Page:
The zero-based band index from the tileset corresponding to the band.

bands[i].missing_data.values

list

A list of values (double type) which represent no data in the band.

bands[i].pyramiding_policy

string

The pyramiding policy. See this link for more information. Options include:

  • "MEAN" (default)
  • "MODE"
  • "SAMPLE"

mask_bands

list

A list of dictionaries defining the properties of a single mask band sourced from a tileset. Currently, at most 1 mask band may be provided. See the following mask_bands dictionary element fields for more information.

mask_bands[i].tileset_id

string

The ID of the tileset corresponding to the mask band. The last band of the tileset is always used as the mask band.

mask_bands[i].band_ids

list of strings

List of the IDs of bands that the mask band applies to. If empty, the mask band is applied to all bands in the asset. Each band may only have one corresponding mask band.

footprint

dictionary

A dictionary defining the properties of the footprint of all valid pixels in an image. If empty, the default footprint is the entire image. See the following footprint dictionary element fields for more information.

footprint.points

list

A list of points defining a footprint of all valid pixels in an image. A point is defined by a dictionary with "x" and "y" keys having float values. A list of points are to describe a ring which forms the exterior of a simple polygon that must contain the centers of all valid pixels of the image. This must be a linear ring: the last point must be equal to the first. Coordinates are in the projection of the band specified by band_id.

Note: Use non-integer coordinates such as the center of each pixel because footprint is taken to include a pixel if the pixel (a 1x1 rectangle) intersects the footprint. To avoid accidentally selecting neighboring pixels, don't use integer-valued coordinates, because those are the boundaries between pixels. Drawing the footprint along the pixel centers prevents including unintended pixels, which can cause errors when intended pixels are abutting a map boundary such as the antimeridian or a pole.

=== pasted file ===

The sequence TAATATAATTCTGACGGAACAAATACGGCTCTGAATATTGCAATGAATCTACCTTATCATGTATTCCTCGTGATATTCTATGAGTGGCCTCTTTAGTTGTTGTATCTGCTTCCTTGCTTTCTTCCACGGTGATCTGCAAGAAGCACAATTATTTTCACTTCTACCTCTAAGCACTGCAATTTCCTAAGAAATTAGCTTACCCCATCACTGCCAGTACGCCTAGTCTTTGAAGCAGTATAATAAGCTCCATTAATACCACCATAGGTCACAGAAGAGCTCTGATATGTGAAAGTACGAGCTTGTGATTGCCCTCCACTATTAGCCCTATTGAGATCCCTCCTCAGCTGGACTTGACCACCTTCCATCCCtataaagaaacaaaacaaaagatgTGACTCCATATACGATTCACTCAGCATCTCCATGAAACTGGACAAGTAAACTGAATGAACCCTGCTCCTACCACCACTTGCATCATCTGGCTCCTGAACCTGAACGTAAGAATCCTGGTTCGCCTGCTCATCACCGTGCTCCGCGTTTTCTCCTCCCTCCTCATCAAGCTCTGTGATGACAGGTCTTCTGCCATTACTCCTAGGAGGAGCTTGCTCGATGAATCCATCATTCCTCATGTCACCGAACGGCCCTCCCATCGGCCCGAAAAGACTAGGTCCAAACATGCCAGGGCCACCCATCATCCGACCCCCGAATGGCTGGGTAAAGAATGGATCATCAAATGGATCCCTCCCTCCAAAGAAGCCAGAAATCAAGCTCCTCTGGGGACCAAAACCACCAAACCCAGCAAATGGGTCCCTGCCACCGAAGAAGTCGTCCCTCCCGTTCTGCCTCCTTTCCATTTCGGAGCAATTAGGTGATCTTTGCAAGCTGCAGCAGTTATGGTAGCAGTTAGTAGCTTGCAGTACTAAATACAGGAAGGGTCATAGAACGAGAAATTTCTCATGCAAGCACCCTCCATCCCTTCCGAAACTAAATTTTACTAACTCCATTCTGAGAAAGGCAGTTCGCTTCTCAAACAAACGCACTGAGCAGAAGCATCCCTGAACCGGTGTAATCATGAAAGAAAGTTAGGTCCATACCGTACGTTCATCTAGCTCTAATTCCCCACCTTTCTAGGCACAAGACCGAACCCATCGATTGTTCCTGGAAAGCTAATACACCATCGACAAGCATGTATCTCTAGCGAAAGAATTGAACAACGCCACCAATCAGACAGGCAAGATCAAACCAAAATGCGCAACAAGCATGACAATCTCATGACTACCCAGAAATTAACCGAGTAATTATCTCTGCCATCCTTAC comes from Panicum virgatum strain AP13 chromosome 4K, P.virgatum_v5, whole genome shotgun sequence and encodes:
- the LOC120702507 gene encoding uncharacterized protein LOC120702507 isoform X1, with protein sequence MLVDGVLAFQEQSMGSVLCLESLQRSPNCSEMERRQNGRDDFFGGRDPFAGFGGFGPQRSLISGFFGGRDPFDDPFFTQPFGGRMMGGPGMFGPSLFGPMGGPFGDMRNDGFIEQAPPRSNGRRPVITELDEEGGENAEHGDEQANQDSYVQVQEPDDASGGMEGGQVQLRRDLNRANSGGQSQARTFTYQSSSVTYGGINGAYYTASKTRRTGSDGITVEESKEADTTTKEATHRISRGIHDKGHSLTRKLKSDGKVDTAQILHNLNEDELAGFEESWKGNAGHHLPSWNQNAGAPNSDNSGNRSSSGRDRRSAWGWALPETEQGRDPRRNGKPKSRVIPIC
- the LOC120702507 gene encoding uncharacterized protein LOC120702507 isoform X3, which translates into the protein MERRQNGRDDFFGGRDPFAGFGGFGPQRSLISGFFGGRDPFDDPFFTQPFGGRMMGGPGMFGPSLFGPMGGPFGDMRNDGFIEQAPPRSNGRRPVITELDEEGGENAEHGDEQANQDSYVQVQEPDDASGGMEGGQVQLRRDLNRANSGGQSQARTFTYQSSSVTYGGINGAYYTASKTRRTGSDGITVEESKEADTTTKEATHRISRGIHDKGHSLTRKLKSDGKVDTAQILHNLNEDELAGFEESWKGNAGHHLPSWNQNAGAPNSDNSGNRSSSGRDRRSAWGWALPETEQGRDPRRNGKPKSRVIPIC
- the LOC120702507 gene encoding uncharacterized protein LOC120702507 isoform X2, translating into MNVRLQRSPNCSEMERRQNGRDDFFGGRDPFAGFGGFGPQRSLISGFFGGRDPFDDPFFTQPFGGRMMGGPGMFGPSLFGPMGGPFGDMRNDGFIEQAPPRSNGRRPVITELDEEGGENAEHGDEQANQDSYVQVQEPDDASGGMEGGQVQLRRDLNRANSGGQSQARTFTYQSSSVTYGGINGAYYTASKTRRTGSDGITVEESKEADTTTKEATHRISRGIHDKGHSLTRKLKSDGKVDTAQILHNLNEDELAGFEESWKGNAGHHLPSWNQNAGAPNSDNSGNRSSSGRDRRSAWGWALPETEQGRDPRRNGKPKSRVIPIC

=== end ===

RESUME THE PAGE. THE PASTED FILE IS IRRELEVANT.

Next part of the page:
For example, for a 2x2 image with all 4 valid pixels, the following is one possible ring:

[
  {
    "x": 0.5,
    "y": 0.5
  },
  {
    "x": 0.5,
    "y": 1.5
  },
  {
    "x": 1.5,
    "y": 1.5
  },
  {
    "x": 1.5,
    "y": 0.5
  },
  {
    "x": 0.5,
    "y": 0.5
  }
]

footprint.band_id

string

The ID of the band whose CRS defines the coordinates of the footprint. If empty, the first band is used.

missing_data.values

list

A list of values (double type) which represent no data in all bands of the image. Applies to all bands which do not specify their own missing_data.

pyramiding_policy

string

The pyramiding policy. If unspecified, the policy "MEAN" is applied by default. Applies to all bands which do not specify their own. See this link for more information. Options include:

  • "MEAN" (default)
  • "MODE"
  • "SAMPLE"

uri_prefix

string

An optional prefix prepended to all uris defined in the manifest.

time_start

integer

The timestamp associated with the asset, if any, e.g. the time at which a satellite image was taken. For assets that correspond to an interval of time, such as average values over a month or year, this timestamp corresponds to the start of that interval. Specified as as seconds and (optionally) nanoseconds since the epoch (1970-01-01). Assumed to be in the UTC time zone.

time_end

integer

For assets that correspond to an interval of time, such as average values over a month or year, this timestamp corresponds to the end of that interval (exclusive). Specified as as seconds and (optionally) nanoseconds since the epoch (1970-01-01). Assumed to be in the UTC time zone.

properties

dictionary

An arbitrary flat dictionary of key-value pairs. Keys must be strings and values can be either numbers or strings. List values are not yet supported for user-uploaded assets.